39th Bangladesh Independence Marked in Seoul
Amb. Shahidul Islam Host Reception for Its Nat'l Day
By Matthew Love Associate Editor & Writer
The 39th Anniversary of the Independence of Bangladesh was marked with a celebration, hosted by Bangladeshi Ambassador to Seoul Shahidul Islam on March 26 (Friday), 2010 at the Lotte Hotel, downtown, Seoul. Scores of foreign Ambassadors, diplomatic envoys, businesspersons and guests, turned out to congratulate the Asian nation on the occasion marking its achievement as an independent state in 1971.Among the well wishers representing the government and the National Assembly of the Republic of Korea was Environment Minister Lee Man-Hee, who gave a congratulatory speech, heralding the progress the two nations are making in areas of trade, commerce and on tackling environmental issues. In attendance was also the former Prime Minister Lee Hong-Koo, who is currently chairman of the Seoul Forum for International Affairs.
Bangladeshi Ambassador to Seoul Shahidul Islam (7th from left) pose with other top foreign enovys while cutting the cake at the reception at Lotte Hotel in Seoul on March 26, 2010 held on the occasion of its national day.
The key note of Ambassador Shahidul Islam's speech focused the priority to sustain the economic growth of Bangladesh and the vital role that Korean companies were contributing to further its development. Praising the support that Korea had committed to Bangladesh through companies such as Hyundai, POSCO, Samsung, Daewoo, GS-Caltex, Luxton Global, KEPCO and the Youngoe Corporation and with over a hundred Korean companies presently operating in Bangladesh, the ambassador added, “we welcome more companies to come forward to establish power plants, explore oil and gas, invest in renewable energy sources and construct roads and highways.”Economic growth between the two nations have been strengthening over the years accumulating bi-lateral trade volumes currently reaching $1.3 billion, with Korea’s overall investment in Bangladesh reaching $1billion last year.Like many other nations around the world, Bangladesh has a deep respect and admiration for Korea, viewing it as a positive role model of just what one motivated developing nation can achieve within the time span of a single generation. “Korea has always occupied a special place in our mind” said Ambassador Islam, “Rabindranth Tagore, the Nobel Laureate Bengali poet, termed Korea as the ‘Lamp of the East’ some 100 years ago. We admire the Korean people for their success in transforming Korea into a developed nation. Korea’s success inspires Bangladesh today.”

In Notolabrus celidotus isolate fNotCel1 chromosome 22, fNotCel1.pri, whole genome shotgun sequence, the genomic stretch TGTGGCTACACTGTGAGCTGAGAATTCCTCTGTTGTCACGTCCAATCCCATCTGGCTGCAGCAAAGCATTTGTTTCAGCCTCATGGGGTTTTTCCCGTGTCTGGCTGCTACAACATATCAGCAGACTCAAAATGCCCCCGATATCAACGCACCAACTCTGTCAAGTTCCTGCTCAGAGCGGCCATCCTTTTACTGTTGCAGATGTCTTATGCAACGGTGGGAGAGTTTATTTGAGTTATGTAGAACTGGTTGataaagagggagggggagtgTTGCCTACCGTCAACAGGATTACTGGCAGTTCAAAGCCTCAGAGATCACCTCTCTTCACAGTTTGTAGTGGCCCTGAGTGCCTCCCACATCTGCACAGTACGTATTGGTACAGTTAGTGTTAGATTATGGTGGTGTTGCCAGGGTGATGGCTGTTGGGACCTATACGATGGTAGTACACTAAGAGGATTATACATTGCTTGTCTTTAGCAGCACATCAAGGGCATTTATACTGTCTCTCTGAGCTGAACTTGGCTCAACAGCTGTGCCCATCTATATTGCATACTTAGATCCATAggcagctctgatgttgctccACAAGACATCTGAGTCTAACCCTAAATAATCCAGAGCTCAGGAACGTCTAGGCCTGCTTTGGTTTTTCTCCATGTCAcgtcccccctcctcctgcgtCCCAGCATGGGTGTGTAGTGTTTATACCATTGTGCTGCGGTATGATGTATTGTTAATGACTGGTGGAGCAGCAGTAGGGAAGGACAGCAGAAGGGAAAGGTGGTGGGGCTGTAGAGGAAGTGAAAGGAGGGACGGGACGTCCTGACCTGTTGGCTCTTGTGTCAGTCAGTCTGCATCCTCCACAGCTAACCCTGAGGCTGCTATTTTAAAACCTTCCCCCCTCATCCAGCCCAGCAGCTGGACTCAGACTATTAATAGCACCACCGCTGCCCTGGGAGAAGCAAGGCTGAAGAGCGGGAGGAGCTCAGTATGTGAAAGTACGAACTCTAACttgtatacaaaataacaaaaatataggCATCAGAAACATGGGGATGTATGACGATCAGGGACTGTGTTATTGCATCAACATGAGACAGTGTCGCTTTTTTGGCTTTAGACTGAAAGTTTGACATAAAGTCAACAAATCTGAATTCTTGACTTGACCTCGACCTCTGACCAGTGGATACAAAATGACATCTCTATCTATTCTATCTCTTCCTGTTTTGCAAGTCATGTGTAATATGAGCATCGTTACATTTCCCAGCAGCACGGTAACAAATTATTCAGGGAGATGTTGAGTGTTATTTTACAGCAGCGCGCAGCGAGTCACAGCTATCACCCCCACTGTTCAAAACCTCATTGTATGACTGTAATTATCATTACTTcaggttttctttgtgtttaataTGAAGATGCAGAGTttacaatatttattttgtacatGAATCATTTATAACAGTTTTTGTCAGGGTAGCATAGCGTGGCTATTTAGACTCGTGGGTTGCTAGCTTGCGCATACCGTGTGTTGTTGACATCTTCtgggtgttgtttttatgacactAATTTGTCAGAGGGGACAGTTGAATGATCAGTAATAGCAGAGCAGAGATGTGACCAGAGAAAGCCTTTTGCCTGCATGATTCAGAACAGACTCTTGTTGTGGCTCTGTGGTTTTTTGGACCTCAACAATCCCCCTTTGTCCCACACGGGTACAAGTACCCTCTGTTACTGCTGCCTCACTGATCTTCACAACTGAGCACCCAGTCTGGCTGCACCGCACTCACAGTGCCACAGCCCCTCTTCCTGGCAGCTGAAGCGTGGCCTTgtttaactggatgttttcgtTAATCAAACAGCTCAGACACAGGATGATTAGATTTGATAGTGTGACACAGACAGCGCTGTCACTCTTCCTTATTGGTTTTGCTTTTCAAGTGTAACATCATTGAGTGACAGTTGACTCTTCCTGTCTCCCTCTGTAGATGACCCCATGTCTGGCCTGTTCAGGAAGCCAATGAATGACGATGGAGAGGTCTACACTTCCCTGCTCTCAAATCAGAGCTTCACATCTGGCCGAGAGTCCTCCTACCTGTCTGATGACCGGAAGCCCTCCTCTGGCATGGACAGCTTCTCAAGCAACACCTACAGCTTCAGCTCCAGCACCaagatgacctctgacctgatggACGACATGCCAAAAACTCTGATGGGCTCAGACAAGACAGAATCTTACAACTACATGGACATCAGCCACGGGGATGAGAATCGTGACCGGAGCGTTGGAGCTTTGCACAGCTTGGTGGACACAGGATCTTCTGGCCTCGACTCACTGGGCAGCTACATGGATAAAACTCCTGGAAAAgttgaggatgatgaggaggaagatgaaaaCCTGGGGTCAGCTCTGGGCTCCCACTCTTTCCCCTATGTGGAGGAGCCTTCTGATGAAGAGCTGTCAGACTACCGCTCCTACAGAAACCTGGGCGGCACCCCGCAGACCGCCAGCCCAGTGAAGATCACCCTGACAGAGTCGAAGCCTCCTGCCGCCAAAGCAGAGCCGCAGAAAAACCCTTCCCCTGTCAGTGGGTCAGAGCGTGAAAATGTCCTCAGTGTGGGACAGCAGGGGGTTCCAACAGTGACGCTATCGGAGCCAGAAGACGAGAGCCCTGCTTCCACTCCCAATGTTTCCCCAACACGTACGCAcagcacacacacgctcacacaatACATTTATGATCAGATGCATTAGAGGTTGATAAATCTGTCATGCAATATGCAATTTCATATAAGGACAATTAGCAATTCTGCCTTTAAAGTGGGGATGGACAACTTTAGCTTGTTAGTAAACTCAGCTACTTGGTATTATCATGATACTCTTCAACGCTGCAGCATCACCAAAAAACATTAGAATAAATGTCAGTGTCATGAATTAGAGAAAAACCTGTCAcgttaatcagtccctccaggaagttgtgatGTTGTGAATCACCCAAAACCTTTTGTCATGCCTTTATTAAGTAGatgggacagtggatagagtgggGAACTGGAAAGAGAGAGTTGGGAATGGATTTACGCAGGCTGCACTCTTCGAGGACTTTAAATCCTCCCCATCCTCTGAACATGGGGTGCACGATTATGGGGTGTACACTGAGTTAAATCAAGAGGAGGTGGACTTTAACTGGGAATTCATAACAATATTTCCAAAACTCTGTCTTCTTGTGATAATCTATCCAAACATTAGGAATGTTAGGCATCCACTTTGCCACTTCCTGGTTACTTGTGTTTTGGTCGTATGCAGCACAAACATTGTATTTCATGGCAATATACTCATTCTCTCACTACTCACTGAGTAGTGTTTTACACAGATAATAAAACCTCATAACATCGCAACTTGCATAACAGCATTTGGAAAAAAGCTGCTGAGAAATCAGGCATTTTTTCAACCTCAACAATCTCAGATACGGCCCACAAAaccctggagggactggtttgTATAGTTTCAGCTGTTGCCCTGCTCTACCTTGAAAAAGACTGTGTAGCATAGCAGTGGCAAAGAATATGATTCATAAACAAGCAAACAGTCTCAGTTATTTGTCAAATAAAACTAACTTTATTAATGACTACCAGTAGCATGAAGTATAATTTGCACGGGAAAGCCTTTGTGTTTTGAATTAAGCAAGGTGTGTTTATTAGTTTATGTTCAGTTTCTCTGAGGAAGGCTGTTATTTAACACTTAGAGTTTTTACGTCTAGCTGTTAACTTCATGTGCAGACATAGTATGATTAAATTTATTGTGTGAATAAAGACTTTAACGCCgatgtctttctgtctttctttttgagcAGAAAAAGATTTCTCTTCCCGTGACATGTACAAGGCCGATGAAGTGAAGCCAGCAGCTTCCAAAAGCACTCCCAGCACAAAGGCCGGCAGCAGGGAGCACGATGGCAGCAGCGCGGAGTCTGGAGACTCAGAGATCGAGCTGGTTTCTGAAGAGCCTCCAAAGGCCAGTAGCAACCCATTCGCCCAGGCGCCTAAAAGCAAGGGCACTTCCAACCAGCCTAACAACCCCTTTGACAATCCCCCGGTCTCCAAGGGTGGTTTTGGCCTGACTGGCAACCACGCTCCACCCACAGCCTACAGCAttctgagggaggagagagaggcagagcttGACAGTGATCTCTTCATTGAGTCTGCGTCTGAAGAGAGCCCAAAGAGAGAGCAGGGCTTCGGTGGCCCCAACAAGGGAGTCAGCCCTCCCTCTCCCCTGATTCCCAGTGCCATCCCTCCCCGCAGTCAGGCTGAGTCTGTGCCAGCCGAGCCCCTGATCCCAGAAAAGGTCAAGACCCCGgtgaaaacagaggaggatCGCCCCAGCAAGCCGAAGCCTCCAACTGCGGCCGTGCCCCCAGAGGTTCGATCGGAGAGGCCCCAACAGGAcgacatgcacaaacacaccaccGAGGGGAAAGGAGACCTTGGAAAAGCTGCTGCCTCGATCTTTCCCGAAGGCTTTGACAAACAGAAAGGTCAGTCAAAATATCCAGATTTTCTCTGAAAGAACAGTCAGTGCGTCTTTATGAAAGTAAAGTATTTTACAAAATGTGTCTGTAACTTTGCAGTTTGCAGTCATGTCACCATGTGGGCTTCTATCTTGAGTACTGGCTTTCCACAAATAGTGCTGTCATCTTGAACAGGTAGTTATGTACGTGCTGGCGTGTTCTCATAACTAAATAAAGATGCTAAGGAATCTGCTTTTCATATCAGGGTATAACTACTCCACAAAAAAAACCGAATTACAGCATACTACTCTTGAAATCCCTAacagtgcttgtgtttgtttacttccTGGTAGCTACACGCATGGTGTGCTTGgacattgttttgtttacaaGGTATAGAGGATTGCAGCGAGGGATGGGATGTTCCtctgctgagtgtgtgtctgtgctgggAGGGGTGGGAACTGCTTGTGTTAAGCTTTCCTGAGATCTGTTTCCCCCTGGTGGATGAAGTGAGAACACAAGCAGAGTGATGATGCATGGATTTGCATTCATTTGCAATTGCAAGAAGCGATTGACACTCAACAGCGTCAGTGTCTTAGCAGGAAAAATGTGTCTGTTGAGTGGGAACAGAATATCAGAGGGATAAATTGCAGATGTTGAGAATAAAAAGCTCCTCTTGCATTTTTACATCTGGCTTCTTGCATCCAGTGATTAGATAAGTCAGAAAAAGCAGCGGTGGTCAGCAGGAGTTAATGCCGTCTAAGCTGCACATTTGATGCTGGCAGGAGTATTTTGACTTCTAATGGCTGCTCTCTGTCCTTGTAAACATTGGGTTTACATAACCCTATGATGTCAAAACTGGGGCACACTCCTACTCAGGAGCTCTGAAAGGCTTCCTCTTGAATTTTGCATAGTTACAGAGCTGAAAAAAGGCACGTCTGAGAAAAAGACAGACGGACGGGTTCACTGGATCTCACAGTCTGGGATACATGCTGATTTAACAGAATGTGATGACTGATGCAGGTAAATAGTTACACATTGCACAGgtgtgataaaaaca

Prof. Kho Mi-Hyun of Seongshin Women's University Music School (center) poses with Brunei Amb. Dato Haji Harun Ismail (right) and other ambassadors at Bangladesh National Day reception.
Other important points that were noted for special mention in the ambassador’s address included the continuing commitment for the countries to maintain working together to promote international peace and stability. “As a major participant in the UN peacekeeping operations, Bangladesh notes with appreciation Korea’s increased role in peacekeeping.” We hope to benefit from Korean green technology to fight the challenges of global warming.” And on issues of climate change and President Lee Myung-bak’s Green growth strategy the ambassador added “We hope to benefit from Korean green technology to fight the challenges of global warming.”Ambassador Islam rounded off his speech by congratulating Korea for hosting the next G20 Summit and welcomed Korea’s intention to play the role of a “bridge” between developed and developing nations.Environment Minister Lee Man-Hee, noted in his speech the increase bi-lateral “people to people exchanges”, with a large number of “quality” Bangladeshi workers joining industries in Korea. He also called to develop environmental co-operation further to better cope with climate and environmental pollution problems.